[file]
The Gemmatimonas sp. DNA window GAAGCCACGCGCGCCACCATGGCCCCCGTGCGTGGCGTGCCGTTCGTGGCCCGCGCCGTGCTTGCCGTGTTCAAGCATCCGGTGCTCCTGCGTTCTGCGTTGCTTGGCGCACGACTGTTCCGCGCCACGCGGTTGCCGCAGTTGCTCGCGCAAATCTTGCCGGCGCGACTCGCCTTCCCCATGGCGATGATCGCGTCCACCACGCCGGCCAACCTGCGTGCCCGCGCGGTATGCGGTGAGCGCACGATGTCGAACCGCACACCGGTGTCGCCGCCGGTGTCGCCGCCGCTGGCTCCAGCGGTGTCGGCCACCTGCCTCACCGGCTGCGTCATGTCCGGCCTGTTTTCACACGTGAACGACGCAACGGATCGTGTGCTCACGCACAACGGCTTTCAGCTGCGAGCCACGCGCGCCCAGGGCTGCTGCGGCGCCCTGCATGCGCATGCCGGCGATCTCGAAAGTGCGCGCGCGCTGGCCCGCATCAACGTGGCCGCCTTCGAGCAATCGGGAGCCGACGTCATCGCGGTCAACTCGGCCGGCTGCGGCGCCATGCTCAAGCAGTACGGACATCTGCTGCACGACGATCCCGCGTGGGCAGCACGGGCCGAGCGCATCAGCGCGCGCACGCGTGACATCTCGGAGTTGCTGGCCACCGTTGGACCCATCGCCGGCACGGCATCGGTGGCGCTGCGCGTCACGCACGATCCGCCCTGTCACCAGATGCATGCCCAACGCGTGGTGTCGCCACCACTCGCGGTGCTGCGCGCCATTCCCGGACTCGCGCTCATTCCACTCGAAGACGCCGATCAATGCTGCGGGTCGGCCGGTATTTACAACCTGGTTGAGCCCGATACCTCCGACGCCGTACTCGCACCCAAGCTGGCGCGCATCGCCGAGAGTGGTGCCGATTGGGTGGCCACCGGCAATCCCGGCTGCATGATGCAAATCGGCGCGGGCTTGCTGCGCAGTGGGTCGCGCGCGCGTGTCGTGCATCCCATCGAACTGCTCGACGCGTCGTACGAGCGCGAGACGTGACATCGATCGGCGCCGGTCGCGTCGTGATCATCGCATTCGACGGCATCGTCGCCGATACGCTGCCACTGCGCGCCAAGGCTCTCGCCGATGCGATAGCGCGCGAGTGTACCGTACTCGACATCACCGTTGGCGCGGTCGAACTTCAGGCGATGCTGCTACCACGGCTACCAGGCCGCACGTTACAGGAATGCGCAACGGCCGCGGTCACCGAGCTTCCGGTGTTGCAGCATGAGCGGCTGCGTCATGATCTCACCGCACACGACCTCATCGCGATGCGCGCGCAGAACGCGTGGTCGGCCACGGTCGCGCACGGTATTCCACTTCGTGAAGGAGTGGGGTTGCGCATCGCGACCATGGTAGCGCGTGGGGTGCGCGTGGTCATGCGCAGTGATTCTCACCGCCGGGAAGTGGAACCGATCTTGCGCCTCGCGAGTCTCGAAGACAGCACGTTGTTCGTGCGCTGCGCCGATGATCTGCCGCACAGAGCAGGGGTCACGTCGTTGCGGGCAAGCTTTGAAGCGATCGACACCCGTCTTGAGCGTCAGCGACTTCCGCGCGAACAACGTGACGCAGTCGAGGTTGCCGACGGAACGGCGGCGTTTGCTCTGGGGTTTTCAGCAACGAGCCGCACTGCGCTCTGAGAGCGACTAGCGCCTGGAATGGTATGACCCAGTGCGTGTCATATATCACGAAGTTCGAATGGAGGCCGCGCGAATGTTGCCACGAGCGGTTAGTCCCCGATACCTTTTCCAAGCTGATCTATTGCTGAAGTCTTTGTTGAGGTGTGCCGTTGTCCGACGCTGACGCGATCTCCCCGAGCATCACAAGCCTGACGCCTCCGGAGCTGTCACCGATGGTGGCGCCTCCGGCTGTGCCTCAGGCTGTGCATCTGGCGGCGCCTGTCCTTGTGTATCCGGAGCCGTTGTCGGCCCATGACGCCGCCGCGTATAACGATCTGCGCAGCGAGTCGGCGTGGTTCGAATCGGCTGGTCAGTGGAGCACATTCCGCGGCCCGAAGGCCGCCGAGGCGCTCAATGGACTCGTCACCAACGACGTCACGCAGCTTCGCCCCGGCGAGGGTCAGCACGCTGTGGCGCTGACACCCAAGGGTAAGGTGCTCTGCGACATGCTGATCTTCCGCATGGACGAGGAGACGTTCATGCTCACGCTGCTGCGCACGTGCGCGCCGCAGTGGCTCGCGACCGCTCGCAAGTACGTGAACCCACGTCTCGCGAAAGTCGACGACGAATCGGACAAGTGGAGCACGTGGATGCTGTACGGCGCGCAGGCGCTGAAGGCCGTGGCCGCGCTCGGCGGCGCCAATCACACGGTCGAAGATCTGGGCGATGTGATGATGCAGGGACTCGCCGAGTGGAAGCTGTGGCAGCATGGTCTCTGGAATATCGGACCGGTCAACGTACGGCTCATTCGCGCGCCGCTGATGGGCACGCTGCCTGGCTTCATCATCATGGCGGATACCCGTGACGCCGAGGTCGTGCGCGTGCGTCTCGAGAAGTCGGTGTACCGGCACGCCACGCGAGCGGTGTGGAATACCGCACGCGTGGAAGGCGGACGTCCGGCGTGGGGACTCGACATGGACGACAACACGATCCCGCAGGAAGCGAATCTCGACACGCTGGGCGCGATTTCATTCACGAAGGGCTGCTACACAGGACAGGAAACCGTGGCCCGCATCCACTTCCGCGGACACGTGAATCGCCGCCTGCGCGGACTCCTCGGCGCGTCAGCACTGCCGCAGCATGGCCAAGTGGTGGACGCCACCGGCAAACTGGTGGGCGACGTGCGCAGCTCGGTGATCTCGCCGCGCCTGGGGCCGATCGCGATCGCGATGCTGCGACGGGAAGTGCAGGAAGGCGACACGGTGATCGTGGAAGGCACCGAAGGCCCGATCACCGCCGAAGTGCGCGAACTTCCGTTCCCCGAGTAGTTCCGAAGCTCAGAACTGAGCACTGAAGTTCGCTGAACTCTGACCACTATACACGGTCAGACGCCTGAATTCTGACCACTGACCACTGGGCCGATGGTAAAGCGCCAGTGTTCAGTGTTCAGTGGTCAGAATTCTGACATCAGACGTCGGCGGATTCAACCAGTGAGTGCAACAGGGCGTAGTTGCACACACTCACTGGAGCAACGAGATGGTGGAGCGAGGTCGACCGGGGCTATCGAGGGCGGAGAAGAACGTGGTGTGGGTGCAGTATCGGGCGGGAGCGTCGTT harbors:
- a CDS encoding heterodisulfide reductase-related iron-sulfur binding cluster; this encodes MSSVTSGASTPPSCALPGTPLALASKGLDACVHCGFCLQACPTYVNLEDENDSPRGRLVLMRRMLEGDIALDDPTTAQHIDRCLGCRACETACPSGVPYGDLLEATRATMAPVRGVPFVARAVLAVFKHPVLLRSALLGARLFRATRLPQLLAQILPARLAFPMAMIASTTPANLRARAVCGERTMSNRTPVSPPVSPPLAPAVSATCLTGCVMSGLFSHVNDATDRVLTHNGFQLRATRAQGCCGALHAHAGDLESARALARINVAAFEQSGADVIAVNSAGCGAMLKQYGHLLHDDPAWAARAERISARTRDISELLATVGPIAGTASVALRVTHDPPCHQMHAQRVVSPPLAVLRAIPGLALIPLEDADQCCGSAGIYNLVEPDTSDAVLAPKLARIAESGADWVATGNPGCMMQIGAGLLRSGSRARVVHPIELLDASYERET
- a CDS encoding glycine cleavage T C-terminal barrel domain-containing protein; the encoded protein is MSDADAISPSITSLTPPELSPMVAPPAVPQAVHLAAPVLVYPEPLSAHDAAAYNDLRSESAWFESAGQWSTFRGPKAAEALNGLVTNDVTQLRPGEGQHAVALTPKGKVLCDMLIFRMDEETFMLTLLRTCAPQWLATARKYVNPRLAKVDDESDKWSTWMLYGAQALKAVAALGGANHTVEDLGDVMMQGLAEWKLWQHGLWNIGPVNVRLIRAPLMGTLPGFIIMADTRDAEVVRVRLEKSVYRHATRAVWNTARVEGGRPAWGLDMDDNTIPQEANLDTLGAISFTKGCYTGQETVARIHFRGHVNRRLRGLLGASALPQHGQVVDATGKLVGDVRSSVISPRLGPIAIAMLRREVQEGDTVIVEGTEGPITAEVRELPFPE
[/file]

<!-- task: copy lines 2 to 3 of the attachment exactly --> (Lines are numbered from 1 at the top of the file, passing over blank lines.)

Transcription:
- a CDS encoding heterodisulfide reductase-related iron-sulfur binding cluster; this encodes MSSVTSGASTPPSCALPGTPLALASKGLDACVHCGFCLQACPTYVNLEDENDSPRGRLVLMRRMLEGDIALDDPTTAQHIDRCLGCRACETACPSGVPYGDLLEATRATMAPVRGVPFVARAVLAVFKHPVLLRSALLGARLFRATRLPQLLAQILPARLAFPMAMIASTTPANLRARAVCGERTMSNRTPVSPPVSPPLAPAVSATCLTGCVMSGLFSHVNDATDRVLTHNGFQLRATRAQGCCGALHAHAGDLESARALARINVAAFEQSGADVIAVNSAGCGAMLKQYGHLLHDDPAWAARAERISARTRDISELLATVGPIAGTASVALRVTHDPPCHQMHAQRVVSPPLAVLRAIPGLALIPLEDADQCCGSAGIYNLVEPDTSDAVLAPKLARIAESGADWVATGNPGCMMQIGAGLLRSGSRARVVHPIELLDASYERET
- a CDS encoding glycine cleavage T C-terminal barrel domain-containing protein; the encoded protein is MSDADAISPSITSLTPPELSPMVAPPAVPQAVHLAAPVLVYPEPLSAHDAAAYNDLRSESAWFESAGQWSTFRGPKAAEALNGLVTNDVTQLRPGEGQHAVALTPKGKVLCDMLIFRMDEETFMLTLLRTCAPQWLATARKYVNPRLAKVDDESDKWSTWMLYGAQALKAVAALGGANHTVEDLGDVMMQGLAEWKLWQHGLWNIGPVNVRLIRAPLMGTLPGFIIMADTRDAEVVRVRLEKSVYRHATRAVWNTARVEGGRPAWGLDMDDNTIPQEANLDTLGAISFTKGCYTGQETVARIHFRGHVNRRLRGLLGASALPQHGQVVDATGKLVGDVRSSVISPRLGPIAIAMLRREVQEGDTVIVEGTEGPITAEVRELPFPE